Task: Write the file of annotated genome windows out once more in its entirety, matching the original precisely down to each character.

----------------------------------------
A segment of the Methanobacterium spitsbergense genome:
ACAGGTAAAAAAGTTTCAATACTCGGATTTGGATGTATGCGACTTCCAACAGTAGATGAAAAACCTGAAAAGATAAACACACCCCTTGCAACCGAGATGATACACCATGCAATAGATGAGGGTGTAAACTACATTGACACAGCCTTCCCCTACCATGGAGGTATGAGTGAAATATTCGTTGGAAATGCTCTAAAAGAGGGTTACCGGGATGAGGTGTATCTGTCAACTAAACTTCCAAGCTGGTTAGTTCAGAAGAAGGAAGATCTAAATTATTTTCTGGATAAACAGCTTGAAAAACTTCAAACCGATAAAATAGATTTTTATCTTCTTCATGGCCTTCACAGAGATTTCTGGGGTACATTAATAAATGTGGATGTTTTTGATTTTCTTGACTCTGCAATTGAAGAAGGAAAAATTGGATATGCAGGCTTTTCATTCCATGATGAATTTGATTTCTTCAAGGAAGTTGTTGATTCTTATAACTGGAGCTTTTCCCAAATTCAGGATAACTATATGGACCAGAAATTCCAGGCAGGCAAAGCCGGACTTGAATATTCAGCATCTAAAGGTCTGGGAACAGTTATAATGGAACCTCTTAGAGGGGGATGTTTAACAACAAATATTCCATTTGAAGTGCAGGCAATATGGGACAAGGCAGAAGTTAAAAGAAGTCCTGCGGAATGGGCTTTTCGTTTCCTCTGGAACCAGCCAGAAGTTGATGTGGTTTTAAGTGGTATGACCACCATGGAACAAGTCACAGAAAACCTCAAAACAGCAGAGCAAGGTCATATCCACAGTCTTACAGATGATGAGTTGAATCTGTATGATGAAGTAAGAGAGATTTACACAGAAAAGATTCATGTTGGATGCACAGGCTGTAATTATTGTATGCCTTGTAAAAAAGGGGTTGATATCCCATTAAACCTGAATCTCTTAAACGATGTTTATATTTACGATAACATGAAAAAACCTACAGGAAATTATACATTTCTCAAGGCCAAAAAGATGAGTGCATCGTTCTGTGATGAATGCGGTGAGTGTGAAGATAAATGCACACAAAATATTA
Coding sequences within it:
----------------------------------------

A segment of the Methanobacterium spitsbergense genome:
ACAGGTAAAAAAGTTTCAATACTCGGATTTGGATGTATGCGACTTCCAACAGTAGATGAAAAACCTGAAAAGATAAACACACCCCTTGCAACCGAGATGATACACCATGCAATAGATGAGGGTGTAAACTACATTGACACAGCCTTCCCCTACCATGGAGGTATGAGTGAAATATTCGTTGGAAATGCTCTAAAAGAGGGTTACCGGGATGAGGTGTATCTGTCAACTAAACTTCCAAGCTGGTTAGTTCAGAAGAAGGAAGATCTAAATTATTTTCTGGATAAACAGCTTGAAAAACTTCAAACCGATAAAATAGATTTTTATCTTCTTCATGGCCTTCACAGAGATTTCTGGGGTACATTAATAAATGTGGATGTTTTTGATTTTCTTGACTCTGCAATTGAAGAAGGAAAAATTGGATATGCAGGCTTTTCATTCCATGATGAATTTGATTTCTTCAAGGAAGTTGTTGATTCTTATAACTGGAGCTTTTCCCAAATTCAGGATAACTATATGGACCAGAAATTCCAGGCAGGCAAAGCCGGACTTGAATATTCAGCATCTAAAGGTCTGGGAACAGTTATAATGGAACCTCTTAGAGGGGGATGTTTAACAACAAATATTCCATTTGAAGTGCAGGCAATATGGGACAAGGCAGAAGTTAAAAGAAGTCCTGCGGAATGGGCTTTTCGTTTCCTCTGGAACCAGCCAGAAGTTGATGTGGTTTTAAGTGGTATGACCACCATGGAACAAGTCACAGAAAACCTCAAAACAGCAGAGCAAGGTCATATCCACAGTCTTACAGATGATGAGTTGAATCTGTATGATGAAGTAAGAGAGATTTACACAGAAAAGATTCATGTTGGATGCACAGGCTGTAATTATTGTATGCCTTGTAAAAAAGGGGTTGATATCCCATTAAACCTGAATCTCTTAAACGATGTTTATATTTACGATAACATGAAAAAACCTACAGGAAATTATACATTTCTCAAGGCCAAAAAGATGAGTGCATCGTTCTGTGATGAATGCGGTGAGTGTGAAGATAAATGCACACAAAATATTA
Coding sequences within it: